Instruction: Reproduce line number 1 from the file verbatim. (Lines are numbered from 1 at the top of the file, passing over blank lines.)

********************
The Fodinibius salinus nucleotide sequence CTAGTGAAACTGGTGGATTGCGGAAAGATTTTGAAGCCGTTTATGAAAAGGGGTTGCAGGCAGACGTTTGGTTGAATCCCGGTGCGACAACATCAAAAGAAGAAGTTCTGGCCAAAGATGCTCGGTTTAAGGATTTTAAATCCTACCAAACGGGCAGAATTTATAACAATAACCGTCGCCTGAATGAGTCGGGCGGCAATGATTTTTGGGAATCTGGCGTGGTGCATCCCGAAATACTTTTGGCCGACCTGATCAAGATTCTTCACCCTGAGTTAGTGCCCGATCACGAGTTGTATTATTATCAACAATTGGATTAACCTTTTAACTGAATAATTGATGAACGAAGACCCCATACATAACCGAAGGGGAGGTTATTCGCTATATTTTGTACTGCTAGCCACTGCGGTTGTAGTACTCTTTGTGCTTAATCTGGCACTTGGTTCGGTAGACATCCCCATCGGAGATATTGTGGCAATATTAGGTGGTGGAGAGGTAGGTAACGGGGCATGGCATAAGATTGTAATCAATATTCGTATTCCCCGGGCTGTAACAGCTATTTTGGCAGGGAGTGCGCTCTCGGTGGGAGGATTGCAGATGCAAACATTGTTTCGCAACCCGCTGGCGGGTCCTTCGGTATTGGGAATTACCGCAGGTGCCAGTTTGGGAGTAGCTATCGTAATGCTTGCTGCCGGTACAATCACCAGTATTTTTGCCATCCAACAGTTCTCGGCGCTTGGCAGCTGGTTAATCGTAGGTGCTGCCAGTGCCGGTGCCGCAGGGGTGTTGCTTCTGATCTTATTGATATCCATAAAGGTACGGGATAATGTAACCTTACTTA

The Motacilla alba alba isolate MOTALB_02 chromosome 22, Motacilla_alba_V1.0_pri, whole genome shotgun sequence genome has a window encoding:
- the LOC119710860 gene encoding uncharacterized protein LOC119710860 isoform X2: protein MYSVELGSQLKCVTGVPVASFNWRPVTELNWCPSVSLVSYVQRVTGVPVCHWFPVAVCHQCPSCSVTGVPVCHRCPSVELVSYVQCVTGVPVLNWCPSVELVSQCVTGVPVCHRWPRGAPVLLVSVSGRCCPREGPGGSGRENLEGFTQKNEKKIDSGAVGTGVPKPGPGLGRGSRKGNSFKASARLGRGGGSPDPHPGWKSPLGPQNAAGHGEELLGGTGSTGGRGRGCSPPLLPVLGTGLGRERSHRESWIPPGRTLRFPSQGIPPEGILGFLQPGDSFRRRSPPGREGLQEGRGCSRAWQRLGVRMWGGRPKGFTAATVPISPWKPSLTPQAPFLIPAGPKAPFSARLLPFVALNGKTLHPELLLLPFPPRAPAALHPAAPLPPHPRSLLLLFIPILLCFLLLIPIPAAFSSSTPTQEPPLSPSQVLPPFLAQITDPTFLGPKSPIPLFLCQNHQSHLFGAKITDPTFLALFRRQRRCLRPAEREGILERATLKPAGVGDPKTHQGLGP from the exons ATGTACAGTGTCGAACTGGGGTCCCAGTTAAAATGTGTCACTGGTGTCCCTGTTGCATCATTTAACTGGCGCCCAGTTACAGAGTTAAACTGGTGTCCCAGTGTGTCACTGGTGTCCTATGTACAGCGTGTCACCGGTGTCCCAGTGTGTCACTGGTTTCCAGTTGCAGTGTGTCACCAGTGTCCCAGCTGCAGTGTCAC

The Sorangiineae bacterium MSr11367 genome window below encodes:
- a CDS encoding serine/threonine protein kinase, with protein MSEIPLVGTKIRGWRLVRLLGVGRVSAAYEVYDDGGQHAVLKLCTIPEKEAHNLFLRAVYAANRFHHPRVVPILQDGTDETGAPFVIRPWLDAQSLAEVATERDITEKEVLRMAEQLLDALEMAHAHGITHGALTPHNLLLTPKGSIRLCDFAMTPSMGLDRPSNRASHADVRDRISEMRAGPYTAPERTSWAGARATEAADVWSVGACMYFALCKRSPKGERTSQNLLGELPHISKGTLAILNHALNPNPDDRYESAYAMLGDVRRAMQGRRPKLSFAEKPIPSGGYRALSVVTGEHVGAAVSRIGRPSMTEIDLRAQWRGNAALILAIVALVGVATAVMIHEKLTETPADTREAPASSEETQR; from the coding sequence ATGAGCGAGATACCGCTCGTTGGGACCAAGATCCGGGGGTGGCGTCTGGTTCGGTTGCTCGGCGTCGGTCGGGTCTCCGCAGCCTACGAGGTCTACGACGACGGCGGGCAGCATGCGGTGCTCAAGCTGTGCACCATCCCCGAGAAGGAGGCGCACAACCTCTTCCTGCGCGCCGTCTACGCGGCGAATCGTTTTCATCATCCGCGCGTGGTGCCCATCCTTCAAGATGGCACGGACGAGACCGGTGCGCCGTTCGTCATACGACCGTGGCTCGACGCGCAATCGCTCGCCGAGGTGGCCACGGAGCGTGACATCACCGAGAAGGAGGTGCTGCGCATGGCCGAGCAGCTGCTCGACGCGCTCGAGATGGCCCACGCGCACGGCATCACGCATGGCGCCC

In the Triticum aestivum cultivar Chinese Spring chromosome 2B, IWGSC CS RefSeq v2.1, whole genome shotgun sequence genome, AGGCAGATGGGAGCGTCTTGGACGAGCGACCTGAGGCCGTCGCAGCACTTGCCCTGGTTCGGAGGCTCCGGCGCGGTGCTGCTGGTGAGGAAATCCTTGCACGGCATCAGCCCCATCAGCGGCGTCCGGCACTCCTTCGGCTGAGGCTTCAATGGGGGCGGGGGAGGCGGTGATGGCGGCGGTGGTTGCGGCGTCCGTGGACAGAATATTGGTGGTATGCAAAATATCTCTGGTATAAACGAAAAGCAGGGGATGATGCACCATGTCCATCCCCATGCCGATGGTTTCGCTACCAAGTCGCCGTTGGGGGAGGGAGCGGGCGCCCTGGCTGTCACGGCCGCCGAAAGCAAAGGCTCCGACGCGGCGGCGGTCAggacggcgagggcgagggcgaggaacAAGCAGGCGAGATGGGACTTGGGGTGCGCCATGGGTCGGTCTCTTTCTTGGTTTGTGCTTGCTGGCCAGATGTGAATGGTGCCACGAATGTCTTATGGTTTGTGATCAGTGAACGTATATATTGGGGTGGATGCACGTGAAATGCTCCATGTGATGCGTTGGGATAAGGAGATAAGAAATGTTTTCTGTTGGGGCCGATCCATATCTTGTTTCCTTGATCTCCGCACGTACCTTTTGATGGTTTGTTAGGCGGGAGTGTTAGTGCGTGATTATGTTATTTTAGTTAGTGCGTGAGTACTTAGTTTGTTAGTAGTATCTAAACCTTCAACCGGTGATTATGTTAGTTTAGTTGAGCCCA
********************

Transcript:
The Fodinibius salinus nucleotide sequence CTAGTGAAACTGGTGGATTGCGGAAAGATTTTGAAGCCGTTTATGAAAAGGGGTTGCAGGCAGACGTTTGGTTGAATCCCGGTGCGACAACATCAAAAGAAGAAGTTCTGGCCAAAGATGCTCGGTTTAAGGATTTTAAATCCTACCAAACGGGCAGAATTTATAACAATAACCGTCGCCTGAATGAGTCGGGCGGCAATGATTTTTGGGAATCTGGCGTGGTGCATCCCGAAATACTTTTGGCCGACCTGATCAAGATTCTTCACCCTGAGTTAGTGCCCGATCACGAGTTGTATTATTATCAACAATTGGATTAACCTTTTAACTGAATAATTGATGAACGAAGACCCCATACATAACCGAAGGGGAGGTTATTCGCTATATTTTGTACTGCTAGCCACTGCGGTTGTAGTACTCTTTGTGCTTAATCTGGCACTTGGTTCGGTAGACATCCCCATCGGAGATATTGTGGCAATATTAGGTGGTGGAGAGGTAGGTAACGGGGCATGGCATAAGATTGTAATCAATATTCGTATTCCCCGGGCTGTAACAGCTATTTTGGCAGGGAGTGCGCTCTCGGTGGGAGGATTGCAGATGCAAACATTGTTTCGCAACCCGCTGGCGGGTCCTTCGGTATTGGGAATTACCGCAGGTGCCAGTTTGGGAGTAGCTATCGTAATGCTTGCTGCCGGTACAATCACCAGTATTTTTGCCATCCAACAGTTCTCGGCGCTTGGCAGCTGGTTAATCGTAGGTGCTGCCAGTGCCGGTGCCGCAGGGGTGTTGCTTCTGATCTTATTGATATCCATAAAGGTACGGGATAATGTAACCTTACTTA